Great British Menu 2021: Scotland heat preview

Great British Menu 2021: Scotland heat preview

by Great British Chefs 29 March 2021

The second regional heat of this year's Great British Menu focuses on the talent coming out of Scotland – get to know who's competing.

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Great British Chefs is a team of passionate food lovers dedicated to bringing you the latest food stories, news and reviews.

Great British Chefs is a team of passionate food lovers dedicated to bringing you the latest food stories, news and reviews.

Roberta Hall-McCarron, The Little Chartroom, Edinburgh

Edinburgh-born Roberta is returning with steely determination after making it to the GBM finals last year. She started out in kitchens aged sixteen doing work experience and hasn’t looked back since, working for one of Scotland’s best chefs, Michelin-starred Tom Kitchin at The Kitchin before moving on to Castle Terrace with Dominic Jack.

Roberta is chef owner of The Little Chartroom in Edinburgh which she runs with her husband, who manages front of house. Her style of cooking is traditionally Scottish, influenced by French techniques, and her menu for the competition is inspired by Scotland’s rich larder and some of her favourite pioneers including the Edinburgh seven – the first women to be matriculated at any British university – and James Clerk Maxwell’s first demonstration of colour photography.

Amy Elles, The Harbour Café, Fife

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Returner Amy is throwing her hat into the ring again after being runner-up for Scotland last year. London-born, she has made her home on Scotland’s east coast with her family and runs her restaurant The Harbour Café in Fife.

Amy started her career at Harrods where she fell in love with the kitchen. She has also worked at The Fat Duck where she honed her skills in the pastry section, and at Moro. Along with her husband Jack, she is chef owner of The Harbour Café in Fife and Stocks Events private event catering. Amy prides herself on only using local Scottish ingredients and having a light, elegant touch without over garnishing.

Amy’s creative menu is inspired by Scotland’s finest produce and pioneers including Henry Faulds and his development of forensic fingerprinting.

Stuart Ralston, Aizle, Edinburgh

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Stuart grew up in Glenrothes Fife and, coming from a family of chefs, was always destined to enter the industry. Stuart has worked in some very prestigious places including Restaurant Gordon Ramsay in New York, and for VIP clientele at the exclusive Sandy Lane luxury resort in Barbados.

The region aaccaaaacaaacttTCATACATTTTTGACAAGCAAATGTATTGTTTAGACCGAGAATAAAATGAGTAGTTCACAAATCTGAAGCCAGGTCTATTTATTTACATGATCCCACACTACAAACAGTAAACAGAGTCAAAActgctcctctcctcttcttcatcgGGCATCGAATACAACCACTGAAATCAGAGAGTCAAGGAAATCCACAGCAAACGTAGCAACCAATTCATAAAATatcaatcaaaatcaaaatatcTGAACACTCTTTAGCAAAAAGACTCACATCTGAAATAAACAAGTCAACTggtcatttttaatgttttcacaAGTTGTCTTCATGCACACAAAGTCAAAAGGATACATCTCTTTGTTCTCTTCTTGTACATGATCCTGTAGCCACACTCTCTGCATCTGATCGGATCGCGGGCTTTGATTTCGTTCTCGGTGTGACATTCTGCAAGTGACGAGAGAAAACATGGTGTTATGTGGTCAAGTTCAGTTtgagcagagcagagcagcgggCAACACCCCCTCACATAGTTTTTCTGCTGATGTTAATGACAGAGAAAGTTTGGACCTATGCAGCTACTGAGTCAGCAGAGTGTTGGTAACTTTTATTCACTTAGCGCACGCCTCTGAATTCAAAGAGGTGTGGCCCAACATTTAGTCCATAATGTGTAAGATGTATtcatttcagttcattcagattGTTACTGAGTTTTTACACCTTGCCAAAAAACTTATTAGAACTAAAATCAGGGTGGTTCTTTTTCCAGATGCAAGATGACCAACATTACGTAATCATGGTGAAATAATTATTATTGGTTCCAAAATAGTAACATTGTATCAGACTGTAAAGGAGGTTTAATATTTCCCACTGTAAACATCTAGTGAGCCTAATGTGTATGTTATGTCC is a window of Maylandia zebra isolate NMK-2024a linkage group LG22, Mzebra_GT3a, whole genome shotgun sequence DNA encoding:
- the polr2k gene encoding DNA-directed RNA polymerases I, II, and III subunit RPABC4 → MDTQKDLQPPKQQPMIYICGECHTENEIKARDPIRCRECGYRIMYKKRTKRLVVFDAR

Seven years ago Stuart opened modern Scottish restaurant Aizle, meaning a burning coal or spark in Scots. In 2019 it was rated the fifth best fine dining restaurant in the UK and first in Scotland that year from Tripadvisor. In 2019 Stuart set up sister restaurant Not To Edinburgh which has just been awarded a Bib Gourmand in the Michelin Guide for its small plates with global influences.

Stuart is bringing his modern Scottish cuisine to the competition and celebrating scientists such as Sir Alexander Fleming and Mary Somerville, the first woman to be a member of the Royal Astronomical Society.

Scott Smith, Fhior, Edinburgh

33-year-old Scott is originally from Aberdeen and is now chef owner of Fhior in Edinburgh. After starting out as pot wash at a young age, he took a job with Eddie McDonald who had previously run the highly regarded Marcliffe Hotel in Aberdeen – he trained him up and helped set him on his way. Scott then became a protégé of chef proprietor Geoffrey Smeddle at The Peat Inn near St Andrews, which is a landmark for modern Scottish cookery.

In 2018 Scott opened Fhior as chef patron with his wife Laura. Fhior won Restaurant of the Year at the Edinburgh Restaurant Awards in 2019 and the same year Scott was voted The Scotsman's Chef of the Year. He has now opened a second site with farmland so he can grow and cook heritage Scottish vegetables for the restaurant.

Scott’s creative modern cooking showcases Scottish produce including foraged and home-preserved ingredients. For the competition, he is celebrating key Scottish pioneers including Sir Alexander Fleming and John Logie Baird.